The winding highway meandering along the murky Rio Grande through Embudo is among the most scenic in the state, particularly in mid-autumn when leaves turn a vibrant shade of gold. You’ll want to drive slowly to take in the foliage, but especially to make sure you imbibe the hazy smoke plumes emanating from Sugar’s BBQ & Burgers which waft into your motorized conveyance like a sweet Texas smoke signal beckoning you to try a combo platter.
The first time we met owners Nancy and Neil Nobles, we were blown away by their genuine humility. Until we told them, the genial proprietors of this corrugated tin shack and kitchen only a couple of hundred feet from the serpentine Rio Grande had no idea that they had been showcased on Roadfood.com. Their giddiness was unique and refreshing. While Neil prepared our meal, Nancy looked up Michael Stern’s eloquent review on the Roadfood Web site.
That review is now framed and posted on the walls of the restaurant’s kitchen. Another glowing accolade–recognition as one of America’s ten best drive-ins by no less than Gourmet magazine–is also posted. That recognition came in May, 2005, culminating five years of growing acclaim. Most recently (October, 2018), Sugar’s was named one of the ten best barbecue restaurants in New Mexico by James Beard award-winning author Cheryl Jamison writing for New Mexico Magazine. In the two decades plus since the Nobles launched Sugar’s, it’s garnered a tremendous following from travelers, many of whom prefer the “low road to Taos” because they can stop here for some of the best barbecue and burgers in the state. By the way, guests don’t just stop at Sugar’s. Many of us make pilgrimages to Sugar’s, visiting from all across the fruited plain. Listen as you stand in line to place your order and you’ll learn just how life-altering some guests find this humble barbecue and burger shack.
Although Sugar’s has made the big time, it remains in every way the modest, unassuming roadside kitchen named for a darling, drooling bulldog who lounged on the front lawn until her passing in 2004. Today Sugar rests in her favorite place just west of the restaurant, an excellent vantage point where she can keep watch over the family and restaurant she loved. Below Sugar’s name on her gravestone reads the loving, touching inscription “Neil’s Sugarbaby.” Even though she’s been gone for fourteen years, Neil still misses her so much it hurts. He’ll never have another bulldog nor will there ever be another Sugar.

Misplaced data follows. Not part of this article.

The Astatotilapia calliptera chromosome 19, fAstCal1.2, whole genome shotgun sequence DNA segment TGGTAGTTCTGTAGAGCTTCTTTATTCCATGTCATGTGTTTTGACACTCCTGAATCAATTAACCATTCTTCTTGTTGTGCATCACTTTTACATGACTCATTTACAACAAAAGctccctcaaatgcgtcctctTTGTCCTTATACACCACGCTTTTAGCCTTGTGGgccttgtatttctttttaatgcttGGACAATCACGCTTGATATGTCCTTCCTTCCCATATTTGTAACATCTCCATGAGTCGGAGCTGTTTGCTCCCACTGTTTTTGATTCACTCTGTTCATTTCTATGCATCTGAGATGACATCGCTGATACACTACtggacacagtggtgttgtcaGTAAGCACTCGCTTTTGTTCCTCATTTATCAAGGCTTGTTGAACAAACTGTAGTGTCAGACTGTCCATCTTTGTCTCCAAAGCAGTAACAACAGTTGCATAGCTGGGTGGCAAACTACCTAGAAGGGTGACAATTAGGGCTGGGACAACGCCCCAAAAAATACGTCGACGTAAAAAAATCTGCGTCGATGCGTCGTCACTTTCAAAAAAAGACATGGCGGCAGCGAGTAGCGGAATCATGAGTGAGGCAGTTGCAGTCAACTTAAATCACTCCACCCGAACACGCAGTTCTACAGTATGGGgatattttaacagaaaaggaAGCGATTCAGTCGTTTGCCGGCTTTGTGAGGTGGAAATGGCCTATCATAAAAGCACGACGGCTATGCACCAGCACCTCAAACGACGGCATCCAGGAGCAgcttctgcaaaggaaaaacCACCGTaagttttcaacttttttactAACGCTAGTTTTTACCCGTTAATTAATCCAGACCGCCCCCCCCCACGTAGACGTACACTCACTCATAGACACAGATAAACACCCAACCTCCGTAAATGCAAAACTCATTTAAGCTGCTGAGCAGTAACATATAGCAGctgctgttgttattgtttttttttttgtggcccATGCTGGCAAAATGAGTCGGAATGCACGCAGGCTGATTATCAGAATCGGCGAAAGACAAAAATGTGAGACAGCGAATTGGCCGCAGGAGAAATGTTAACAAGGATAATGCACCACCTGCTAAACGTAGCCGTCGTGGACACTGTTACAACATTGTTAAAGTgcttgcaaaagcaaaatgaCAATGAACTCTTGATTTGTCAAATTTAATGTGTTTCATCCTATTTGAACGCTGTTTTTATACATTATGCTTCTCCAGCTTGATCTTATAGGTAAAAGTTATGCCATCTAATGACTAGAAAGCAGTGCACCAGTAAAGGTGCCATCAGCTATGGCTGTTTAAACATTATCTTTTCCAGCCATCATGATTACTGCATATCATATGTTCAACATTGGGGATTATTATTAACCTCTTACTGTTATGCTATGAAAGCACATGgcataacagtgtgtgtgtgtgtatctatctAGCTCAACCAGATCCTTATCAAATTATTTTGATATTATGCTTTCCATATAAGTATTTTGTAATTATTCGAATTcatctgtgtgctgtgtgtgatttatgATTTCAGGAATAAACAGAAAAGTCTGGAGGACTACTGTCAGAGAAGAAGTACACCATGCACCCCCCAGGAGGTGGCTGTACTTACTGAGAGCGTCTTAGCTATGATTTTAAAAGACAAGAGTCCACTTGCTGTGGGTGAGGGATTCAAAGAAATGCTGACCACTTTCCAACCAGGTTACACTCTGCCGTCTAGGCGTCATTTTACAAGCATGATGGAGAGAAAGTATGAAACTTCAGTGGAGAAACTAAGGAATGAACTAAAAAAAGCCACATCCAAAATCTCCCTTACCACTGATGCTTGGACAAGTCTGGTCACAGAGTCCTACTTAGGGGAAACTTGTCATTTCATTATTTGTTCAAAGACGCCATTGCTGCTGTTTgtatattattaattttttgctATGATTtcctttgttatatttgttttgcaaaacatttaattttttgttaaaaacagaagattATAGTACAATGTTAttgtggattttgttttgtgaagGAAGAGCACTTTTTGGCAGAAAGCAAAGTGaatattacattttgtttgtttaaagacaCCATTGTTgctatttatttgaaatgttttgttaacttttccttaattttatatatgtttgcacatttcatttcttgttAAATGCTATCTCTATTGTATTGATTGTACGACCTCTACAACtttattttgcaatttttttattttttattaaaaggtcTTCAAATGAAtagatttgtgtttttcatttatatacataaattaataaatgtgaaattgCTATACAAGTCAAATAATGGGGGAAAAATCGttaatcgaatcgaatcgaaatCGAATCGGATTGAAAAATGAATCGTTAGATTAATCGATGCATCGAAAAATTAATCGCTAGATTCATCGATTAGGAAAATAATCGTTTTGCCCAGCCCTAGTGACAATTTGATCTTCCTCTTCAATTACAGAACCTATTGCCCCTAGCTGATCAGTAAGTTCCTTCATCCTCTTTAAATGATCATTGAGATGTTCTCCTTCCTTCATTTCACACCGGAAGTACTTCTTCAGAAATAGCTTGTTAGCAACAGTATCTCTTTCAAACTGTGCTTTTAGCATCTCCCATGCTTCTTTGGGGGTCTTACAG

Neil’s preferred name for his drive-in would have been “Two Fat Guys” but he figured that was just “too red-necked” for the area. Neil is one of the most down-to-earth and genuine people you’ll ever meet. He served as an airborne ranger in the United States Army, has traveled all over the world, worked in Singapore, and is conversant on just about any topic, but retains an endearing folksy and homespun humor. He’s in love with his riverside venue, but will also tell you that he’d be happy just about anywhere. His happiness is truly intrinsic. Though he’s been at it for more than two decades, he’s still very active in the day-to-day operation of his barbecue joint.
3 November 2018: Like the Sterns, we quickly became enamored not only of Sugar’s proprietor, but of the brisket burrito in which tender brisket is piled on a tortilla and ameliorated by green chile and shredded cheddar cheese. Those folded treasures are truly wonderful with a smokiness that remains on your hands when you’re done (you may never want to wash those hands again). My Kim prefers them with barbecue sauce while my preference would be for a bit more piquancy on the chile, but you can’t have it all. The green chile is of the mild variety, but where it lacks in bite, it makes up in taste. So that it will fit better inside the tortilla, the brisket is chopped, not sliced. Each burrito is roughly the size of one of Popeye’s forearms. They’re big enough to share, but you won’t want to.